1. Starbucks opened the doors to its Hacienda Alsacia Visitor Center, located on the grounds of its Costa Rican coffee farm, on March 7, 2018.
Quick Fact: Yes, Starbucks owns a coffee farm! Purchased in 2013, Hacienda Alsacia is a 240-hectare coffee farm in Costa Rica that serves as a global Research and Development facility and working farm for Starbucks. Now open to the public for the first time, visitors will be able to experience sustainable coffee first-hand, including the agronomy work Starbucks has been supporting and investing in for two decades.
How to Get There: Hacienda Alsacia is located in San Luis, Sabanilla, Alajuela, off the slopes of the Poas volcano, about 45 minutes from the Costa Rican capital of San Jose. Tickets to experience the Hacienda Alsacia Visitor Center cost $25 USD and include a 90-minute guided tour, coffee tastings, parking and a take-away bandana. For more information, please visit: www.starbuckscoffeefarm.com
2. For the last five years, Hacienda Alsacia has been an innovation hub for Starbucks, helping to better understand challenges coffee farmers face and determining best practices and solutions.
Quick Fact: Hacienda Alsacia is the first of 9 Farmer Support Centers Starbucks operates in key coffee producing countries around the world, from Costa Rica to Rwanda. Farmers get free access to the latest findings of our top agronomists, including new disease-resistant trees, and advanced soil management techniques. The goal is to help farmers become more profitable and improve their crop quality, ensuring the future of high quality, sustainable coffees for everyone for years to come.
3. A group of world-class agronomists call Hacienda Alsacia home.
- You’ve heard of open sourcing technology, but what about open sourcing agronomy? Starbucks is committed to sharing research and best practices with everyone – whether they sell to Starbucks or not. The man leading the charge is Starbucks partner (employee), Carlos Mario Rodriguez, who was named Fast Company’s “Most Creative People in Business” in 2016 – no small feat! As director of Global Agronomy at Starbucks since 2004, Carlos Mario leads the open-source agronomy approach, researching and sharing critical learnings to protect coffee from climate change and disease.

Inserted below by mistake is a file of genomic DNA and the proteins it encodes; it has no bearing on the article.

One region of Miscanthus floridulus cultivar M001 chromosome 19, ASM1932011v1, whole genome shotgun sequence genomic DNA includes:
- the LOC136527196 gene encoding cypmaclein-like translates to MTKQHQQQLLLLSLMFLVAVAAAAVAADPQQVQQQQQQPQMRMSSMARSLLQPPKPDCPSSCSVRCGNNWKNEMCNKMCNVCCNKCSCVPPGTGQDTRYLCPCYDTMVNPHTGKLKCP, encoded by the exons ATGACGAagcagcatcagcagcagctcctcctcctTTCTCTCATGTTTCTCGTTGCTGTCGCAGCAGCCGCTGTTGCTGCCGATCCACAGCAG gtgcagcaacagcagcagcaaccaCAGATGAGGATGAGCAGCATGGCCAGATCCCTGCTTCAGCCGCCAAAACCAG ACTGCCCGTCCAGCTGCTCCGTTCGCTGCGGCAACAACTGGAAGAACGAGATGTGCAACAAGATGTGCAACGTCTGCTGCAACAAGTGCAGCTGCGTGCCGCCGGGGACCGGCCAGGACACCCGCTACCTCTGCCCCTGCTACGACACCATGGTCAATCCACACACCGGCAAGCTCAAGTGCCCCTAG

- One accomplishment of Carlos Mario’s team at Hacienda Alsacia is their research on hybrid trees that are resistant to diseases, such as coffee rust. Starbucks is using these tree seedlings to grow more healthy trees to donate to afflicted farms, and open source the seed combination for the entire coffee industry.
- As Carlos has said: “To me, as a professional, as a partner, it’s the best part really when you start working with a particular farmer and you can see that they are improving their living conditions and being able to keep producing coffee as a good business, that’s the best. It’s really something that motivates us.”
FYI: A bit more on coffee rust: Coffee rust is a fungus that decimates trees and leaves them unable to produce coffee. Coffee farmers have always faced threats like pests and diseases. But as temperatures increase in coffee-producing areas, diseases like coffee leaf rust are now able to survive in new environments and at higher elevations.
4. Visitors to the farm will experience the entire journey of a cup of coffee: from seedling, to roasting, to tasting.
Quick Fact: At Hacienda Alsacia, Starbucks partners (employees) take visitors on a guided tour, showing the coffee seed “journey” from the nursery, to the coffee fields, wet mill, drying patio and coffee bodega. Visitors will also see the innovation green house where Carlos Mario’s team’s hybrid tree research is on display. The tour wraps with a fully functioning café where you can enjoy the view overlooking the farm with a freshly roasted and brewed cup of Hacienda Alsacia coffee. Also available is an assortment of locally prepared morning and lunch food items.
5. Starbucks is committed to 100 per cent Ethical Sourcing – and Hacienda Alsacia truly brings this commitment to life.
Quick Fact: Starbucks Coffee and Farmer Equity (C.A.F.E.) practices is the name for our comprehensive sourcing approach. The holistic model, which Hacienda Alsacia is bringing to life for visitors from around the world, includes: responsible purchasing practices; farmer support; economic, social and environmental standards for suppliers; industry collaboration; and community development programs. Over the past 15 years, in partnership with Conservation International, we have verified our coffee supply chain as 99 per cent ethically sourced. C.A.F.E. practices ensure a long-term supply of high quality, sustainable coffee for our customers, and positively impact the lives and livelihoods of coffee farmers and their families. To date, more than a million farmers and workers on four continents have benefited by participating in Coffee and Farmer Equity (C.A.F.E) Practices.